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National Security

Volume 467: debated on Thursday 22 November 2007

To ask the Secretary of State for the Home Department what progress has been made on each of the 12 points outlined by the former Prime Minister as security measures on 5 August 2005; and if she will make a statement. (165724)

Progress on each of the 12 points is set out in the following table.

Progress on 12 point plan



1. Introduce new grounds under which the Government can deport and exclude foreign nationals (i.e. on the basis of incitement/glorification as well as direct national security threat)

Since the introduction of the new grounds of Unacceptable Behaviour for deportation and exclusion, 65 individuals have been excluded from the UK and 1 deported. A further 40 exclusion and 4 deportation cases are under consideration.

Separately, we are also seeking to deport people on national security grounds under longstanding immigration powers. Since 7 July 2005, 9 foreign nationals have been deported under immigration powers on grounds of national security (8 Algerians and 1 French national). A further 24 foreign nationals are subject to deportation proceedings on grounds of national security.

2. To create an offence of condoning or glorifying terrorism

The Terrorism Act 2006 includes the new offence of encouraging terrorism, including glorifying terrorism, which is now in force.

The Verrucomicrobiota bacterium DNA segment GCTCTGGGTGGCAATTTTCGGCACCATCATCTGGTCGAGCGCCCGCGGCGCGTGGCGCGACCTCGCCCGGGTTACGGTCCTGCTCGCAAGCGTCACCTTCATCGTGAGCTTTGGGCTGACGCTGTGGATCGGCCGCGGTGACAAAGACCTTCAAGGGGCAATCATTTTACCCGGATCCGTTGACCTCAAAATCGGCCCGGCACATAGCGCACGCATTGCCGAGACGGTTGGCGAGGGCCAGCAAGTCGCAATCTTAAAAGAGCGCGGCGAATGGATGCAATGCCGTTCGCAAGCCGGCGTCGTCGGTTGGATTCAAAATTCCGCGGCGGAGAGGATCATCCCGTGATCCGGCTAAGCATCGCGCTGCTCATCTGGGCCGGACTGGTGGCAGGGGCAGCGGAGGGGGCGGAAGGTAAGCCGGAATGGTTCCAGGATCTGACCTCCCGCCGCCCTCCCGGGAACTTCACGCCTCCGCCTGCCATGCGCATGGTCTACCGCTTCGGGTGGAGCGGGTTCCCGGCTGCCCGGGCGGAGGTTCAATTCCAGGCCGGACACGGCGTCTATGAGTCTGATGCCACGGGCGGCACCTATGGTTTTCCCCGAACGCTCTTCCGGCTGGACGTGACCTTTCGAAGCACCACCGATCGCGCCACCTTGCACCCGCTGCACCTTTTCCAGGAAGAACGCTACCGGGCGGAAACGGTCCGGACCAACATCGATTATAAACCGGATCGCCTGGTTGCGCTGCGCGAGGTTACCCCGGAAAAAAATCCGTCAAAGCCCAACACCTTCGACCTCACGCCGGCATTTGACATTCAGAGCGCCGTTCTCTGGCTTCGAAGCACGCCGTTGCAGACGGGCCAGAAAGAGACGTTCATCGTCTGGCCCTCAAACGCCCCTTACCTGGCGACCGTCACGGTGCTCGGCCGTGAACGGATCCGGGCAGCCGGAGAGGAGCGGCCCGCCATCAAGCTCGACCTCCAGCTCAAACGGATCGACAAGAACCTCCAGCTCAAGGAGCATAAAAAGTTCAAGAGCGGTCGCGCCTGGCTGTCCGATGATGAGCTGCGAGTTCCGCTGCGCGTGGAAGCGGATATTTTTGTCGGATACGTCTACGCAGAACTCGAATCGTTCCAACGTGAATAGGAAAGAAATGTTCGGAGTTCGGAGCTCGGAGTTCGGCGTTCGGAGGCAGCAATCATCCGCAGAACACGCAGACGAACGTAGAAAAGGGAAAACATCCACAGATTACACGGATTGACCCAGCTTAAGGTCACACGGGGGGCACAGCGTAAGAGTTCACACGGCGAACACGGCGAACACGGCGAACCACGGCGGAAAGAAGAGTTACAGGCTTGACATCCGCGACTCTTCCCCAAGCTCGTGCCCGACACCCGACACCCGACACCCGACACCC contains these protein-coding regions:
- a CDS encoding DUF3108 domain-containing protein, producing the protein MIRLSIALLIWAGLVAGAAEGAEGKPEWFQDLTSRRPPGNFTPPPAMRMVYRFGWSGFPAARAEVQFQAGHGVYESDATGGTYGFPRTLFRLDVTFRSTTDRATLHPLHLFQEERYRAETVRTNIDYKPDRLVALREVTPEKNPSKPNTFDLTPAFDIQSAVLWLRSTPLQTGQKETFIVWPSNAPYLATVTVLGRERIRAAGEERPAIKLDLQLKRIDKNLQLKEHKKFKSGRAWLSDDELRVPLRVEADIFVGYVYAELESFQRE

3. To refuse asylum in this country automatically to anyone who has participated in terrorism

Section 54 in the Immigration and Nationality Act allows us to deny asylum to terrorists while respecting our obligations under the Refugee Treaty. Section 55 in the Act allows the Secretary of State to certify that an appellant is not entitled to the protection of the Refugee Convention.

4. To consult on extending the powers to strip citizenship, applying them to British citizens engaged in extremism and making the procedures more effective

A provision included in the Immigration, Asylum and Nationality Act 2006 lowers the bar for removal of citizenship by replacing one of the existing criteria with a new power to deprive where such action is held by the Home Secretary to be “conducive to the public good”. The power came into force on 16 June 2006. One person has been deprived under this new power. A number of other cases are being actively pursued having been identified as priority cases by the Security Service and the Special Cases Oversight Board.

5. To consult on setting a maximum time limit for all future extradition cases involving terrorism

Rashid Ramda extradited.

The tri-departmental group set up to speed up the extradition of terrorist suspects has concluded that part of its work and is now considering how to prepare for the expected surge in European Arrest Warrants after the introduction of the Schengen Information System 2 computer in 2010.

6. To examine a new court procedure to allow a pre-trial process to allow sensitive evidence to be brought forward in court.

Pre-trial processes considered. Decided not to take forward. We are awaiting the outcome of the Privy Council review on using intercept as evidence.

7. To extend the use of control orders for those who are British nationals and cannot be deported